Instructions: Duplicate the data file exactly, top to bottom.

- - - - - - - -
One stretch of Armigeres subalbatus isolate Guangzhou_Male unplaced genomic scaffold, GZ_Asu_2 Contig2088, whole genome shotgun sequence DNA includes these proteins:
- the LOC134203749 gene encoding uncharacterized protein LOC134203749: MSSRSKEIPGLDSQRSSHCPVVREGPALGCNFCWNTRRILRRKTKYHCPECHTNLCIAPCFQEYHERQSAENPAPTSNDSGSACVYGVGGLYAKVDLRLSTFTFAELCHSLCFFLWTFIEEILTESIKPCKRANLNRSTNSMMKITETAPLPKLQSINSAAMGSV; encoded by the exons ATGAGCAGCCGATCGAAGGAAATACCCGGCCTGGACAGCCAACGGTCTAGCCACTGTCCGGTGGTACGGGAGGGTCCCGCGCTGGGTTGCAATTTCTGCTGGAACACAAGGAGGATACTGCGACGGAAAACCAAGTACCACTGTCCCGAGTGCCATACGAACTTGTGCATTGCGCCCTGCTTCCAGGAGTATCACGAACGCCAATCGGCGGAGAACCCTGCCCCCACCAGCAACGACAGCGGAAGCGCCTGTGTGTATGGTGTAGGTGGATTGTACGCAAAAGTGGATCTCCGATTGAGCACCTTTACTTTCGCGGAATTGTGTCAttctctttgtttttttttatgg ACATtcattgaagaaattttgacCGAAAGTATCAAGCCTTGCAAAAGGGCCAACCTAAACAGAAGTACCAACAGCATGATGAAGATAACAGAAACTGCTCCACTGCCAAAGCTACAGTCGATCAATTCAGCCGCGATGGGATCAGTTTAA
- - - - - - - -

One stretch of Armigeres subalbatus isolate Guangzhou_Male unplaced genomic scaffold, GZ_Asu_2 Contig2088, whole genome shotgun sequence DNA includes these proteins:
- the LOC134203749 gene encoding uncharacterized protein LOC134203749: MSSRSKEIPGLDSQRSSHCPVVREGPALGCNFCWNTRRILRRKTKYHCPECHTNLCIAPCFQEYHERQSAENPAPTSNDSGSACVYGVGGLYAKVDLRLSTFTFAELCHSLCFFLWTFIEEILTESIKPCKRANLNRSTNSMMKITETAPLPKLQSINSAAMGSV; encoded by the exons ATGAGCAGCCGATCGAAGGAAATACCCGGCCTGGACAGCCAACGGTCTAGCCACTGTCCGGTGGTACGGGAGGGTCCCGCGCTGGGTTGCAATTTCTGCTGGAACACAAGGAGGATACTGCGACGGAAAACCAAGTACCACTGTCCCGAGTGCCATACGAACTTGTGCATTGCGCCCTGCTTCCAGGAGTATCACGAACGCCAATCGGCGGAGAACCCTGCCCCCACCAGCAACGACAGCGGAAGCGCCTGTGTGTATGGTGTAGGTGGATTGTACGCAAAAGTGGATCTCCGATTGAGCACCTTTACTTTCGCGGAATTGTGTCAttctctttgtttttttttatgg ACATtcattgaagaaattttgacCGAAAGTATCAAGCCTTGCAAAAGGGCCAACCTAAACAGAAGTACCAACAGCATGATGAAGATAACAGAAACTGCTCCACTGCCAAAGCTACAGTCGATCAATTCAGCCGCGATGGGATCAGTTTAA